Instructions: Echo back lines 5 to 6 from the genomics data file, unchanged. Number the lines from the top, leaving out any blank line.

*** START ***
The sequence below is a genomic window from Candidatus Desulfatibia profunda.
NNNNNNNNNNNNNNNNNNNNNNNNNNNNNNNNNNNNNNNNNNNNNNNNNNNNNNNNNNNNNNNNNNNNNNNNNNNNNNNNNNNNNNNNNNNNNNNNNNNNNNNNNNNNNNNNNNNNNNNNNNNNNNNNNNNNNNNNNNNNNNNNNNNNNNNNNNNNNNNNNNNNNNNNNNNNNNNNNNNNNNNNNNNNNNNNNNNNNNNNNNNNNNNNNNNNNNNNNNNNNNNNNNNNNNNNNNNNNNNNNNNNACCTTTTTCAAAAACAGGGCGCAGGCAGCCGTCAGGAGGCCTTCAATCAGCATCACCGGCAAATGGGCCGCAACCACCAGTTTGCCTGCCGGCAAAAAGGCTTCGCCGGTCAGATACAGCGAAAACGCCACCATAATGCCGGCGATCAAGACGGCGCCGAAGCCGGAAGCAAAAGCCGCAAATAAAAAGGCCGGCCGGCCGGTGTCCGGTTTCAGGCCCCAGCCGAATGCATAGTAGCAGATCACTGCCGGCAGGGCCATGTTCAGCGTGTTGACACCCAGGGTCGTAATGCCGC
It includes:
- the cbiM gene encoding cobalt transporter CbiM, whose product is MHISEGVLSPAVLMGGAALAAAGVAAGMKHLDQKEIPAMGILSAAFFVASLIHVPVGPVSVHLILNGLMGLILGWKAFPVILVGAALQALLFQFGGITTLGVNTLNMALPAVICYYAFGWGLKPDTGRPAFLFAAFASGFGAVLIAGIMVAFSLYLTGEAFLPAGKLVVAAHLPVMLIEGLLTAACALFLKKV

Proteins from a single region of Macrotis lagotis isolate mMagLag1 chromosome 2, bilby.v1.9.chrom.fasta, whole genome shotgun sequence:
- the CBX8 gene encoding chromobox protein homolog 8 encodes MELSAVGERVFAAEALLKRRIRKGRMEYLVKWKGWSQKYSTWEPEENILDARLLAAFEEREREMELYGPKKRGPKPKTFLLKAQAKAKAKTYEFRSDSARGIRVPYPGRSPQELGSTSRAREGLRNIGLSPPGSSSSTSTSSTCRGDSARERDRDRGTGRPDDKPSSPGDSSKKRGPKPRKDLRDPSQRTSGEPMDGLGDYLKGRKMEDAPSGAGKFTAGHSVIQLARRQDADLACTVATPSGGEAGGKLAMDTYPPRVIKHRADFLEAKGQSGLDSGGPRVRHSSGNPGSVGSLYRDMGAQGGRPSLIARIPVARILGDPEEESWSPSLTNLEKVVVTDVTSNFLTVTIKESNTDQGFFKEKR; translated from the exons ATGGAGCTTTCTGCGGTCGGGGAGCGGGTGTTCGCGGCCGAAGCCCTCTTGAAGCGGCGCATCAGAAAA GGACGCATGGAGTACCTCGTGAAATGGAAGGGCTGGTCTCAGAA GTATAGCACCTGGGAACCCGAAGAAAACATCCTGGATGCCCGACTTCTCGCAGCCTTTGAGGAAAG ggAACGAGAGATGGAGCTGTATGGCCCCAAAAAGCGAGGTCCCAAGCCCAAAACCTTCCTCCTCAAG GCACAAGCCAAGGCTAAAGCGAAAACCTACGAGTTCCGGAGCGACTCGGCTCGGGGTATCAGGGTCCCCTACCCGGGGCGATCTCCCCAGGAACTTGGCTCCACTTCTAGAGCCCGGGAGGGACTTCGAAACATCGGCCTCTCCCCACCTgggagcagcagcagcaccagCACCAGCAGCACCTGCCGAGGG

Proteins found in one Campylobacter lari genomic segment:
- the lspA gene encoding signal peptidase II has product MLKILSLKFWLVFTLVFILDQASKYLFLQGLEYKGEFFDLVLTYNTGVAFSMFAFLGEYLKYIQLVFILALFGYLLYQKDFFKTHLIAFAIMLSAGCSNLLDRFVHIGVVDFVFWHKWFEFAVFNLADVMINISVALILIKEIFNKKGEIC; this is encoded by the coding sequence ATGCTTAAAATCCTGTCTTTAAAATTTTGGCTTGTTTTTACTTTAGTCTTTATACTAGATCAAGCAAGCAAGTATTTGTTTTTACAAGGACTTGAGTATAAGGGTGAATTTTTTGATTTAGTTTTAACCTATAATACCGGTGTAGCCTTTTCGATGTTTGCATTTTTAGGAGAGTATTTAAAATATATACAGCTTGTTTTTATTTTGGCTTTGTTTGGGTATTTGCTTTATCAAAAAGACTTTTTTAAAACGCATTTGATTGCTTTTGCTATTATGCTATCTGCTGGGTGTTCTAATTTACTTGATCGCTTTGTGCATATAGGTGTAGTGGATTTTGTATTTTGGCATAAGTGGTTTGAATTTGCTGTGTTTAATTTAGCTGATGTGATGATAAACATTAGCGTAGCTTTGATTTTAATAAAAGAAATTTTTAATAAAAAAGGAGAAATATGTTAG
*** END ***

Proteins from a single region of Macrotis lagotis isolate mMagLag1 chromosome 2, bilby.v1.9.chrom.fasta, whole genome shotgun sequence:
- the CBX8 gene encoding chromobox protein homolog 8 encodes MELSAVGERVFAAEALLKRRIRKGRMEYLVKWKGWSQKYSTWEPEENILDARLLAAFEEREREMELYGPKKRGPKPKTFLLKAQAKAKAKTYEFRSDSARGIRVPYPGRSPQELGSTSRAREGLRNIGLSPPGSSSSTSTSSTCRGDSARERDRDRGTGRPDDKPSSPGDSSKKRGPKPRKDLRDPSQRTSGEPMDGLGDYLKGRKMEDAPSGAGKFTAGHSVIQLARRQDADLACTVATPSGGEAGGKLAMDTYPPRVIKHRADFLEAKGQSGLDSGGPRVRHSSGNPGSVGSLYRDMGAQGGRPSLIARIPVARILGDPEEESWSPSLTNLEKVVVTDVTSNFLTVTIKESNTDQGFFKEKR; translated from the exons ATGGAGCTTTCTGCGGTCGGGGAGCGGGTGTTCGCGGCCGAAGCCCTCTTGAAGCGGCGCATCAGAAAA GGACGCATGGAGTACCTCGTGAAATGGAAGGGCTGGTCTCAGAA GTATAGCACCTGGGAACCCGAAGAAAACATCCTGGATGCCCGACTTCTCGCAGCCTTTGAGGAAAG ggAACGAGAGATGGAGCTGTATGGCCCCAAAAAGCGAGGTCCCAAGCCCAAAACCTTCCTCCTCAAG GCACAAGCCAAGGCTAAAGCGAAAACCTACGAGTTCCGGAGCGACTCGGCTCGGGGTATCAGGGTCCCCTACCCGGGGCGATCTCCCCAGGAACTTGGCTCCACTTCTAGAGCCCGGGAGGGACTTCGAAACATCGGCCTCTCCCCACCTgggagcagcagcagcaccagCACCAGCAGCACCTGCCGAGGG